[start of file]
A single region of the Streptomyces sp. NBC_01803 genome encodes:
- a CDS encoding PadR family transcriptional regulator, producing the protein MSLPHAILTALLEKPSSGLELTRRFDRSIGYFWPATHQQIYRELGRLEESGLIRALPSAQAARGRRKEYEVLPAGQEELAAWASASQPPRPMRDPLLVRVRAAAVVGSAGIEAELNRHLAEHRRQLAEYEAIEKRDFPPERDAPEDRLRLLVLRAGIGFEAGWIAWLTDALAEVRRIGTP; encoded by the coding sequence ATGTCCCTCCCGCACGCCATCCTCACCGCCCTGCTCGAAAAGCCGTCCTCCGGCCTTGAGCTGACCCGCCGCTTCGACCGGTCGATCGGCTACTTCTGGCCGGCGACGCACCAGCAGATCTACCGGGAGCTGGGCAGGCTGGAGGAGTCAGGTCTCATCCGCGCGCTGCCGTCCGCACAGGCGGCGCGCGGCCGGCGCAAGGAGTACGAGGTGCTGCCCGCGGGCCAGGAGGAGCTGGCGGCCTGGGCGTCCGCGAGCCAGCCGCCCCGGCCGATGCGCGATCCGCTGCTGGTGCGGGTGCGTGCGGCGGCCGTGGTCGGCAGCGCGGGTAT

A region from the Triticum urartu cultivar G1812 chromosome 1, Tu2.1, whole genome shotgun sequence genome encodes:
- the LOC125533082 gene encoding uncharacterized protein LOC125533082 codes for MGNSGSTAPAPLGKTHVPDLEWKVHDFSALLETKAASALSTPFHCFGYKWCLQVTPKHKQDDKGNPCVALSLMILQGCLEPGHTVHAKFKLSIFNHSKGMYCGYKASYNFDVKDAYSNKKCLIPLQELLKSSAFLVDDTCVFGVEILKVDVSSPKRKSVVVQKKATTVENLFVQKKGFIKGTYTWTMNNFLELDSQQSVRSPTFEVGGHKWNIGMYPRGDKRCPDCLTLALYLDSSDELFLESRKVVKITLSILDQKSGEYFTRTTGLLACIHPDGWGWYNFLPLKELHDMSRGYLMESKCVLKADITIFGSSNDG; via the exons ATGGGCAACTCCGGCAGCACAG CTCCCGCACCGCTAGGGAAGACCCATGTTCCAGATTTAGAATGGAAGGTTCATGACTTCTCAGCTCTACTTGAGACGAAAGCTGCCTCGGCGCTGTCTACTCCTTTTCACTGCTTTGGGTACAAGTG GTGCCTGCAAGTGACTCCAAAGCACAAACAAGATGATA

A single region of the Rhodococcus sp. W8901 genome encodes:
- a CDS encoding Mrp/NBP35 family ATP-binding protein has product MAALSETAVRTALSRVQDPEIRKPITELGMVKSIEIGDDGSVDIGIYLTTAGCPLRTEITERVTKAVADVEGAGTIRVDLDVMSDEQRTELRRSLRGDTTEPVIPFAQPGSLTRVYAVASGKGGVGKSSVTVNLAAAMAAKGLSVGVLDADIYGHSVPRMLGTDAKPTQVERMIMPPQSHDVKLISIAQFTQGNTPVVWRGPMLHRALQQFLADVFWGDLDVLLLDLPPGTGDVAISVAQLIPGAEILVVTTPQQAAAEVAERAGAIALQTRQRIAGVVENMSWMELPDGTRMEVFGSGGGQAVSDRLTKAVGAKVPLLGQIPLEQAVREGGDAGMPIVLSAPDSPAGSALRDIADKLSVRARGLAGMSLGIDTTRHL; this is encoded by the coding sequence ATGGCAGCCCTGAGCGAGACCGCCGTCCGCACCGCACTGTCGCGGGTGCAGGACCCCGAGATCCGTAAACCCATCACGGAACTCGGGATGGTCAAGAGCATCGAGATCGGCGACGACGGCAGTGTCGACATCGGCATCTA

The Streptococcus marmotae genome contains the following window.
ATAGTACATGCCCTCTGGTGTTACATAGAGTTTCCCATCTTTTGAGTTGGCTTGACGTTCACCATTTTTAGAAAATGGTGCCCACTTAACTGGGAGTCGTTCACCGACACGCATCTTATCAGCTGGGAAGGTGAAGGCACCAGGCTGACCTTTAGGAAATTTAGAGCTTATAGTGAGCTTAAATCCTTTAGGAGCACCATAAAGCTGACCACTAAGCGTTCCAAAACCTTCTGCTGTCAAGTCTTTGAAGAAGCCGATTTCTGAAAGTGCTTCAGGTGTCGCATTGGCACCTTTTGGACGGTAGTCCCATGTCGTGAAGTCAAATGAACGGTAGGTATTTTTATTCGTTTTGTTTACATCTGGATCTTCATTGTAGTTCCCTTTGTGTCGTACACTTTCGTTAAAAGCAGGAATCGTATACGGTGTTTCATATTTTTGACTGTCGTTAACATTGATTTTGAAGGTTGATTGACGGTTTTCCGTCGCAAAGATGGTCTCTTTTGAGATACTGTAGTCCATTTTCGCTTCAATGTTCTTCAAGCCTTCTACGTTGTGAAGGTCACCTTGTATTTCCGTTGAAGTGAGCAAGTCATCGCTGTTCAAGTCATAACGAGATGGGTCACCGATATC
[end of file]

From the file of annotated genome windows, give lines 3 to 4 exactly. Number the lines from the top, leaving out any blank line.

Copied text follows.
A region from the Triticum urartu cultivar G1812 chromosome 1, Tu2.1, whole genome shotgun sequence genome encodes:
- the LOC125533082 gene encoding uncharacterized protein LOC125533082 codes for MGNSGSTAPAPLGKTHVPDLEWKVHDFSALLETKAASALSTPFHCFGYKWCLQVTPKHKQDDKGNPCVALSLMILQGCLEPGHTVHAKFKLSIFNHSKGMYCGYKASYNFDVKDAYSNKKCLIPLQELLKSSAFLVDDTCVFGVEILKVDVSSPKRKSVVVQKKATTVENLFVQKKGFIKGTYTWTMNNFLELDSQQSVRSPTFEVGGHKWNIGMYPRGDKRCPDCLTLALYLDSSDELFLESRKVVKITLSILDQKSGEYFTRTTGLLACIHPDGWGWYNFLPLKELHDMSRGYLMESKCVLKADITIFGSSNDG; via the exons ATGGGCAACTCCGGCAGCACAG CTCCCGCACCGCTAGGGAAGACCCATGTTCCAGATTTAGAATGGAAGGTTCATGACTTCTCAGCTCTACTTGAGACGAAAGCTGCCTCGGCGCTGTCTACTCCTTTTCACTGCTTTGGGTACAAGTG GTGCCTGCAAGTGACTCCAAAGCACAAACAAGATGATA